Sunday, September 30, 2007

Who's Seeing the Ghost?

(Photo: Ed Mulholland)

Kelly "The Ghost" Pavlik rebounded from a second-round drubbing to demolish former undisputed middleweight champion Jermain "Bad Intentions" Taylor in the seventh round.

Taylor, who entered the fight with much to prove against following two lousy decision wins against smaller fighters, entered the ring with a focus that had not been seen since his challenge of Bernard "The Executioner" Hopkins.

Taylor had his game face on as the round started and was jabbing and straight right handing with the longer armed Pavlik, even if he was losing the uphill climb. Then in the second, Taylor exploded a right hand on Pavlik's chin and after a few more, downed the taller fighter. Only Pavlik's superior conditioning and heart helped him get out of the round.

Maybe it was exhaustion from Taylor's assault. Maybe Pavlik's continued work rate following near-disaster aided Taylor's impotence. Or maybe Taylor just fell in love with his power and forgot to keep his hands up and keep circling to his right. Whatever the reason round three spelled the beginning of his downfall.

After close rounds between the third and sixth, Taylor kept moving to his left, with his left down and began to eat rights at an alarming rate. It doesn't matter who you are and what you're pedigree is, but when a puncher is tagging you with his best punch,you don;t eat and not expect it to wear you down.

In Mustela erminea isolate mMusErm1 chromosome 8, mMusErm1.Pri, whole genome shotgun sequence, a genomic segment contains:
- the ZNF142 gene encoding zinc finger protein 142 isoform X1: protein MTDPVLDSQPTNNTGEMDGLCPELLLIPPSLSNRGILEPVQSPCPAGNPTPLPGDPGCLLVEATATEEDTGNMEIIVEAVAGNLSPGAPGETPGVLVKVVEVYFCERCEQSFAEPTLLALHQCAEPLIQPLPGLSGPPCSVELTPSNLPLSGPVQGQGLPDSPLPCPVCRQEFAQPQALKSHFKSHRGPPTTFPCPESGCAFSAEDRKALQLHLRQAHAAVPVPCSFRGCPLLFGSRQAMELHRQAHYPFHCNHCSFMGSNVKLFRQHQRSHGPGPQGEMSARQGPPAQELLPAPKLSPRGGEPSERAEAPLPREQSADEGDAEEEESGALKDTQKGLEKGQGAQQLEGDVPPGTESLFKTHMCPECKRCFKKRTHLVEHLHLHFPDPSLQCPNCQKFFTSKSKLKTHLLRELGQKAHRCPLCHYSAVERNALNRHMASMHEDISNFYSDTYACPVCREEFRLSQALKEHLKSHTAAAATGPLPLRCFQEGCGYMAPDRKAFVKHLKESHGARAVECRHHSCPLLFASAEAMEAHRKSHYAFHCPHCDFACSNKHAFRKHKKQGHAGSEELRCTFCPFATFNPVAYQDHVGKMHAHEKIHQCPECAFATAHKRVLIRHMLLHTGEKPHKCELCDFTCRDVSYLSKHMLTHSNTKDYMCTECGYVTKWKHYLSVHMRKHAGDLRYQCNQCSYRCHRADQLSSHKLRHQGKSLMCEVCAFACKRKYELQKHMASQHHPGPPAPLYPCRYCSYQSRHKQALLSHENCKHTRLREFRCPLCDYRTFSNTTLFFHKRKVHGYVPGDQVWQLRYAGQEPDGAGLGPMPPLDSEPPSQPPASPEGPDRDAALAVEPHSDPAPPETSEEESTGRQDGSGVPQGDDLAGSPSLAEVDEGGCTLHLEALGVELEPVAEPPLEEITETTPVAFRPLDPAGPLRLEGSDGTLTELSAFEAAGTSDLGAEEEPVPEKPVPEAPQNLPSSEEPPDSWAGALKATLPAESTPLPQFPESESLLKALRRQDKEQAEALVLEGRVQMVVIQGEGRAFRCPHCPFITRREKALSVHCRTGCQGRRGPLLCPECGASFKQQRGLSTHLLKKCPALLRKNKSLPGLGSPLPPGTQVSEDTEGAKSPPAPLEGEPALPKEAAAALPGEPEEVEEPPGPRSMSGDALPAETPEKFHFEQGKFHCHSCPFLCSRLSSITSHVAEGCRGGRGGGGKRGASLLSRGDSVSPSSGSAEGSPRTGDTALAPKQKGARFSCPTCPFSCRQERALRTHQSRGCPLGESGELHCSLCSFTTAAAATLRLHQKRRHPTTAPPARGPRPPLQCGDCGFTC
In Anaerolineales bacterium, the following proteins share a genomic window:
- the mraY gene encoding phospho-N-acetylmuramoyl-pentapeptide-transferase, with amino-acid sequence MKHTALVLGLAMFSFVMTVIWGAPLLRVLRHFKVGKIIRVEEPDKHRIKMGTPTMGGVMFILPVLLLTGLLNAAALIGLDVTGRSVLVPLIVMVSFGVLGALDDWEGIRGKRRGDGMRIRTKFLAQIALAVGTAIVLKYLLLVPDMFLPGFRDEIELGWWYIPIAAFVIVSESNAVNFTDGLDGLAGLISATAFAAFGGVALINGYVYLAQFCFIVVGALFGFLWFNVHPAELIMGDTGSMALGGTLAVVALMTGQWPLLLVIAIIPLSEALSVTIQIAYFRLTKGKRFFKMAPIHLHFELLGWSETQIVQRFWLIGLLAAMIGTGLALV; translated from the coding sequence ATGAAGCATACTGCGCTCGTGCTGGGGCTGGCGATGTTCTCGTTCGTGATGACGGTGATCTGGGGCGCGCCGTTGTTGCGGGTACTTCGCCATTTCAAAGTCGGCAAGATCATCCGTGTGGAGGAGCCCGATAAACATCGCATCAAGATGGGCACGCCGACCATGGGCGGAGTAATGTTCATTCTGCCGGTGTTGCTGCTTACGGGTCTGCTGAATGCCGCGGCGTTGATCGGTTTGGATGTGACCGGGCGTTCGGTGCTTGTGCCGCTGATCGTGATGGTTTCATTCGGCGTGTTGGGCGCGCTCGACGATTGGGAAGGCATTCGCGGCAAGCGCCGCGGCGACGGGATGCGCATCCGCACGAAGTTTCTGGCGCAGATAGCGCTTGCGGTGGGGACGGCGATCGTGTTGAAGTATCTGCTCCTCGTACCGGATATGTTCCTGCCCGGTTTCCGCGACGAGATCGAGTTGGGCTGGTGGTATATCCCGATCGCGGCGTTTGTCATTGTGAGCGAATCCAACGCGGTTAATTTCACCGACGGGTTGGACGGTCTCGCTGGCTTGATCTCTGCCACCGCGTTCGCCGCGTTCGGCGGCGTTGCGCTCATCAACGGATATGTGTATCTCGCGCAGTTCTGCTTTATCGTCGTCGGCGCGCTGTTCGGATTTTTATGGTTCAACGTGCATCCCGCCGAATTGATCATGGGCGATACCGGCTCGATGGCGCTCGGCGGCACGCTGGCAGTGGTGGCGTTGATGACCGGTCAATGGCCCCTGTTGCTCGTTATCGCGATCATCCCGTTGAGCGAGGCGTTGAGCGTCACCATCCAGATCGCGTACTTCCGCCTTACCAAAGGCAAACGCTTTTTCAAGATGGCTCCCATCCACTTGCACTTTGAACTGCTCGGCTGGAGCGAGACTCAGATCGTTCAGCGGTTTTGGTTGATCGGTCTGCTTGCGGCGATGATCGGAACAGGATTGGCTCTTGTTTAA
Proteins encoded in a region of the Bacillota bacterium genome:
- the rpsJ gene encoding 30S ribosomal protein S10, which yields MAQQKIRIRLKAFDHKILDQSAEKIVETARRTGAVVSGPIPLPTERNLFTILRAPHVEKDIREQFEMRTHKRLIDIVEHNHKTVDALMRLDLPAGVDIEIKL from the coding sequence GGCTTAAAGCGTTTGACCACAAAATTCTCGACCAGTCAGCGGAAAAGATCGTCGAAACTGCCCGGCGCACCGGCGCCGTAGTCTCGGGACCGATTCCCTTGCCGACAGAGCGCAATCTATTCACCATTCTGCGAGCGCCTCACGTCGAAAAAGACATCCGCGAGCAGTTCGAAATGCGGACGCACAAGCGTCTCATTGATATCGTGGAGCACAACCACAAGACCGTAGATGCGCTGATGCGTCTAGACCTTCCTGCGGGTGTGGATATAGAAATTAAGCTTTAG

Finally, in the fateful seventh round, Taylor was tagged with yet another flush right hand. This time he couldn't shake it off and Pavlik, who's as good a finisher as anyone in boxing today, followed with a barrage punctuated by a monster left hook that violently and quietly slumped Taylor in Pavlik's corner. The count was academic. Taylor was beaten down.

In the post-fight interview, Taylor said he would like rematch. Nobody ever accused Taylor of ducking anyone, but this is a match he may want to build again to fight. Maybe he will learn from his mistake, but the guess is that Pavlik will be too strong for him. Or maybe Taylor learns how to better finish off a man while he's focused.

The other pertinent question is, "Who is seeing "The Ghost" in the ring?"

A current look at the Ring middleweight rankings is like looking at a prison's lunch menu; appalling.

For now, only two real names stick out. Ronald "Winky" Wright and Arthur Abraham. Winky hides in his defense and Abraham straight brings it. Both would be good to see what they can bring out of Pavlik.

Sunday, September 23, 2007

The Dean Defrosts The Iceman; Griffin Shocks Shogun

Saturday's UFC 76 card featured a come backing former champion, two possible future champions, and some contenders in the mix. As per all UFC PPV's there was another huge upset and another inactive PRIDE fighter who was coming in on past accomplishments and had his check cashed.

Jardine Checks Liddell

Come backing former, long-reigning UFC light heavyweight champion Chuck "The Iceman" Liddell looked to return to his winning ways and set up an even longer awaited match up against Wanderlei "The Axe-Murderer" Silva against Keith "The Dean of Mean" Jardine. It was not to be. Jardine and Liddell engaged in a fight that never went to the ground, except for the time Lidell caught a hard right to the jaw in the second round. Jardine simply out worked Lidell by punching him and kicking Liddell all over his left side.At the end of the fight Liddell felt confident in his accomplishment, though was given a dose of reality when the sinner was announced. A visibly frustrated Silva could only shake his head in disgust.

This fight may never happen, though it should since both are on the comeback trail.

Griffin Derails Shogun's Arrival